Gunner dies on his first day in action

Gunner James McCourtney
Gunner James McCourtney

The Galloway Gazette, June 16th, 1917


The family of 20-year-old Gunner James Courtney, of Princes Street, Newton Stewart, were devastated to learn that he was killed on his first day in action on June 1.

The news was given to them in a note from the Adjutant of the Battery to which he belonged.

When was broke out he was serving his apprenticeship as a compositor with The Galloway Gazette.

He had always been keen to join the Army, and when war broke out in August 1914 he and his best friend from Newton Stewart travelled up to Edinburgh to join the Royal Scots, his uncle’s regiment. But they were both rejected as they did not come up to the physical standards required by the army.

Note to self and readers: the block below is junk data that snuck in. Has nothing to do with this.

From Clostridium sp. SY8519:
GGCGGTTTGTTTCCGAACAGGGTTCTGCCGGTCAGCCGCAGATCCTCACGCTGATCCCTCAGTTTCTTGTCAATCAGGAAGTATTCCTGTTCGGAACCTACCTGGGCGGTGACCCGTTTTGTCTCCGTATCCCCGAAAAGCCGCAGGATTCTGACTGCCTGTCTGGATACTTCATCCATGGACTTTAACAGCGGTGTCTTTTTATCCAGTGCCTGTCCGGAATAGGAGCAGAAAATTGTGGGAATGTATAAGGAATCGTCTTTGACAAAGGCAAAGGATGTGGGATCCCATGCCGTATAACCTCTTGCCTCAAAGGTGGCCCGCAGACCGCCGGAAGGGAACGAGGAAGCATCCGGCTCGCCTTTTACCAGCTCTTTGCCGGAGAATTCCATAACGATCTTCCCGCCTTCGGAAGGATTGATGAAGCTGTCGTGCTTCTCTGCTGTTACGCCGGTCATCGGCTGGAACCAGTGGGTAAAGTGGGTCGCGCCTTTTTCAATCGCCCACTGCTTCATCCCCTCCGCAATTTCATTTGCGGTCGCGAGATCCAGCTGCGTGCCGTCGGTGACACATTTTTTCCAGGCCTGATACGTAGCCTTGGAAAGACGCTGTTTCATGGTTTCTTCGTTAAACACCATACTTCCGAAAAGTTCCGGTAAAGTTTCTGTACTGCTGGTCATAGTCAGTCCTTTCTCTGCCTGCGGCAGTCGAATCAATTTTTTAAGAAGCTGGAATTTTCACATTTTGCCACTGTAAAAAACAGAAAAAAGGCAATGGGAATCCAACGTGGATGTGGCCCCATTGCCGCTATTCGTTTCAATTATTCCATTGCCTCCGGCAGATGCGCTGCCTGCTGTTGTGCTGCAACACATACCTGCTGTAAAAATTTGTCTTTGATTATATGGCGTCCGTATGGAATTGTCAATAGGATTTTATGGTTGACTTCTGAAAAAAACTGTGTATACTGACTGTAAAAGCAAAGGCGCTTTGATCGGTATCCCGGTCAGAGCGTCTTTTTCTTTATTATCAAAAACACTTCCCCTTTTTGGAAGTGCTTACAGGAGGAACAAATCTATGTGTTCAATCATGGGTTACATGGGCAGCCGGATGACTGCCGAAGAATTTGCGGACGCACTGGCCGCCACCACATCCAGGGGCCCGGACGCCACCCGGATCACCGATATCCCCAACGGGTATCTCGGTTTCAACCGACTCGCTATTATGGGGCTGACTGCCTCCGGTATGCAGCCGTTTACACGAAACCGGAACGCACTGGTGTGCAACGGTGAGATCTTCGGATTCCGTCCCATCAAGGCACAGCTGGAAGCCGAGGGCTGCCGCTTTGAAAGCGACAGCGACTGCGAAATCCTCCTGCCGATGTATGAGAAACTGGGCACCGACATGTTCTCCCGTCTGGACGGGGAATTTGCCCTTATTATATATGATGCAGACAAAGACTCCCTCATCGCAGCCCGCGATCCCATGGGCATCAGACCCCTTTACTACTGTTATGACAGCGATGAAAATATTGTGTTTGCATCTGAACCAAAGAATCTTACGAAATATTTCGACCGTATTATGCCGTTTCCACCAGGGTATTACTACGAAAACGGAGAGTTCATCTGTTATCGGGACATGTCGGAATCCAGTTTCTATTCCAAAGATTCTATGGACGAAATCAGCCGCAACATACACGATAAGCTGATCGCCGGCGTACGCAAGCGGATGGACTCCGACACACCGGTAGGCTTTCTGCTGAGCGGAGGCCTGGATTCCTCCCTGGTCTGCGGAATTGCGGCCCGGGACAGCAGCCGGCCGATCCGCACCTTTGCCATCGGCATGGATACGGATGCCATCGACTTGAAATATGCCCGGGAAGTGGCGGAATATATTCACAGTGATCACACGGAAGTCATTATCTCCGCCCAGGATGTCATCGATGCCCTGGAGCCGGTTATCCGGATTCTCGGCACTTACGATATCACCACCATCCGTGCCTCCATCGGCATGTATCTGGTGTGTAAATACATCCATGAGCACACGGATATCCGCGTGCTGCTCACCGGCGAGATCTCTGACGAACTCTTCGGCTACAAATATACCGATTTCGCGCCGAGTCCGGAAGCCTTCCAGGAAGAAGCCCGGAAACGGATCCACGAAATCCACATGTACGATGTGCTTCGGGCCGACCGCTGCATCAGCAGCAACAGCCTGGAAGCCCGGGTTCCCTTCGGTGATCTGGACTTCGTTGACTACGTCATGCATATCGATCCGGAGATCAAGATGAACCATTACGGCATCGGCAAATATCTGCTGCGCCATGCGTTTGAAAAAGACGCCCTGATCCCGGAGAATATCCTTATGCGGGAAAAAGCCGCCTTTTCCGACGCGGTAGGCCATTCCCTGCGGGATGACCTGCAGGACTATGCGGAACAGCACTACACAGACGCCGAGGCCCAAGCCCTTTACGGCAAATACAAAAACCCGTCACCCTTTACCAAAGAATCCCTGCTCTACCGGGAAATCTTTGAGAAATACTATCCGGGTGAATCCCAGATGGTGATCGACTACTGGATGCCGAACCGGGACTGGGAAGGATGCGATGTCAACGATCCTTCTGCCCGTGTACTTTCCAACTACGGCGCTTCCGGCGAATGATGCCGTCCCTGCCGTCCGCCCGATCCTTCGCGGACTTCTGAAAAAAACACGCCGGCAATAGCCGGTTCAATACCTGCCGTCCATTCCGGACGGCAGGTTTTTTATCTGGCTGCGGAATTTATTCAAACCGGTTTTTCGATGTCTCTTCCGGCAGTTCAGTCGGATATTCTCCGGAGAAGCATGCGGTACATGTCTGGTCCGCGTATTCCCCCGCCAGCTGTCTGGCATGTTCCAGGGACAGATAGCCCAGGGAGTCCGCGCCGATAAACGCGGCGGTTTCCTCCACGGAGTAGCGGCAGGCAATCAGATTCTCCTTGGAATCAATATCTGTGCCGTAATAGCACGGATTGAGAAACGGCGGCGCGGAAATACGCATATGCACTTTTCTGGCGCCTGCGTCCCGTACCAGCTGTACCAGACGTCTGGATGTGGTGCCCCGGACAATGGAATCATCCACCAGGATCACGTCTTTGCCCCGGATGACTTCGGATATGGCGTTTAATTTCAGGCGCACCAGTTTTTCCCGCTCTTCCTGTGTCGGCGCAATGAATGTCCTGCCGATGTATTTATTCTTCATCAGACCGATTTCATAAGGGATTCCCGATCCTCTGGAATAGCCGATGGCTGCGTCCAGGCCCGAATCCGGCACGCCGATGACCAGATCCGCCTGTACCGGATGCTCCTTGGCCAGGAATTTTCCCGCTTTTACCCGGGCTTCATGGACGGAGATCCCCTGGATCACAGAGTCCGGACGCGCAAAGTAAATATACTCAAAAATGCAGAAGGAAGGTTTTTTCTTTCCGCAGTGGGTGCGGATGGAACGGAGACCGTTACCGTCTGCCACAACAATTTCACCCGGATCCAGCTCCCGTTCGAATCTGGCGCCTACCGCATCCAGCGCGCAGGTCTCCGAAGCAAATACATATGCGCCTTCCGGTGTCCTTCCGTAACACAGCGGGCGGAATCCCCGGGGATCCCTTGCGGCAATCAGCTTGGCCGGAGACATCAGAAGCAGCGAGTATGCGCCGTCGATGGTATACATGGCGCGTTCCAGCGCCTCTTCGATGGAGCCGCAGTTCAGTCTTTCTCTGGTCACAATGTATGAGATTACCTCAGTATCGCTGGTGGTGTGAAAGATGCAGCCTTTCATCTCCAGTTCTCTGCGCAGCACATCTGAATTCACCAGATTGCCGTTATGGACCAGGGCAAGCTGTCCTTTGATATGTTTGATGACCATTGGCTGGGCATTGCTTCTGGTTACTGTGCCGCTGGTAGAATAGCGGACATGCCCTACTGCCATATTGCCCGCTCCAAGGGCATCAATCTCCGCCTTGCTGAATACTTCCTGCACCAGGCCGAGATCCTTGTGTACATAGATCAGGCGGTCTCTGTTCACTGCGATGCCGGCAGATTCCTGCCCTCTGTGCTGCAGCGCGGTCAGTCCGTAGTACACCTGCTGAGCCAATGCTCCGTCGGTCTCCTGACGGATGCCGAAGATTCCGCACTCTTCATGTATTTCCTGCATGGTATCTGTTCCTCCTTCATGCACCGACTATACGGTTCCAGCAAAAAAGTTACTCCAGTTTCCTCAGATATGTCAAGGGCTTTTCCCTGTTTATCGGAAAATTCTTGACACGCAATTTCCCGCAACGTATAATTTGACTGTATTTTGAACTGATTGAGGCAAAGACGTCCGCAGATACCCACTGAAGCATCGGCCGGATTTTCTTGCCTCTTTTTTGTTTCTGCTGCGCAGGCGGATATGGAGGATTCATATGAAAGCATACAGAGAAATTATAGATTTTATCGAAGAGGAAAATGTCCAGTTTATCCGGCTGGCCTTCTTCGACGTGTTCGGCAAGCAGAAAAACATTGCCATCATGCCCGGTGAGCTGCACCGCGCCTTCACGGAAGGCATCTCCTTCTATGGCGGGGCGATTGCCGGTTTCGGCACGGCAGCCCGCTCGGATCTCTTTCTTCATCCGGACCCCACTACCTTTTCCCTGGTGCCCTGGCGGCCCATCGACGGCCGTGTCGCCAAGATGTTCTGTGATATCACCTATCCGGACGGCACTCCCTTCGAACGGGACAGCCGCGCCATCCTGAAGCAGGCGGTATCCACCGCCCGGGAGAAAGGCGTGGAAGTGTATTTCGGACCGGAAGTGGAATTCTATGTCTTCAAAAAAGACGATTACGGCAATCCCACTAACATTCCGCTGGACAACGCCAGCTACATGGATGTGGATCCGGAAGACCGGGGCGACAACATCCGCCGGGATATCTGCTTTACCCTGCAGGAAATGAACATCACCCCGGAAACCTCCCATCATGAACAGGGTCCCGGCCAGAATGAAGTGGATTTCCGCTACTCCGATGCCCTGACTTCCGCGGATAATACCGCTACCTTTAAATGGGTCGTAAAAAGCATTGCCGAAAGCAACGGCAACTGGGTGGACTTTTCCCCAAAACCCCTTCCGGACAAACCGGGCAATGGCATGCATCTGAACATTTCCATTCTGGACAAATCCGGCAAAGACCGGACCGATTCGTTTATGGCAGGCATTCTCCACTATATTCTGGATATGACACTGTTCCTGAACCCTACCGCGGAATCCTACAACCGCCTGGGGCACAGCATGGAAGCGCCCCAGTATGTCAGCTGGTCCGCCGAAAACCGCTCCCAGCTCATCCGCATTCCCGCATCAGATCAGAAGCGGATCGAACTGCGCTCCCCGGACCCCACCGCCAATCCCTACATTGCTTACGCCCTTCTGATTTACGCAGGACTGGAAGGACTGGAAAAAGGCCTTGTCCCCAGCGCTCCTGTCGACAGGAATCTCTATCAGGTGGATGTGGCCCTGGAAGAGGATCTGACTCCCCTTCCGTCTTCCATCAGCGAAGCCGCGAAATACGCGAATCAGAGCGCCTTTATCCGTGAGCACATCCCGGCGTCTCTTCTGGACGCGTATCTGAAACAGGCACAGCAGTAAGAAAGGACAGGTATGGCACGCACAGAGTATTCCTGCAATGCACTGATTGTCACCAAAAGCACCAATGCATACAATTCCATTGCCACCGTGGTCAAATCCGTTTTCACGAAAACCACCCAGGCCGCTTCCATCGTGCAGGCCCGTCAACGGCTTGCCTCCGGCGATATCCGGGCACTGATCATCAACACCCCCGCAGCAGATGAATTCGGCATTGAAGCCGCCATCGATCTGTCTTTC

In December, 1915, however, Courtney was accepted for the Artillery and he went into intensive training in England and Ireland up until the beginning of May 1917, when he was sent out to the Front. He had only been in France three weeks, and the evening of June 1 was his first taste of action, when he was unfortunately killed.

Gunner Courtney was a general favourite with all who knew him, being of a frank, open disposition and obliging and courteous in manner. His early death was much regretted and much sympathy was felt for his family in their bereavement.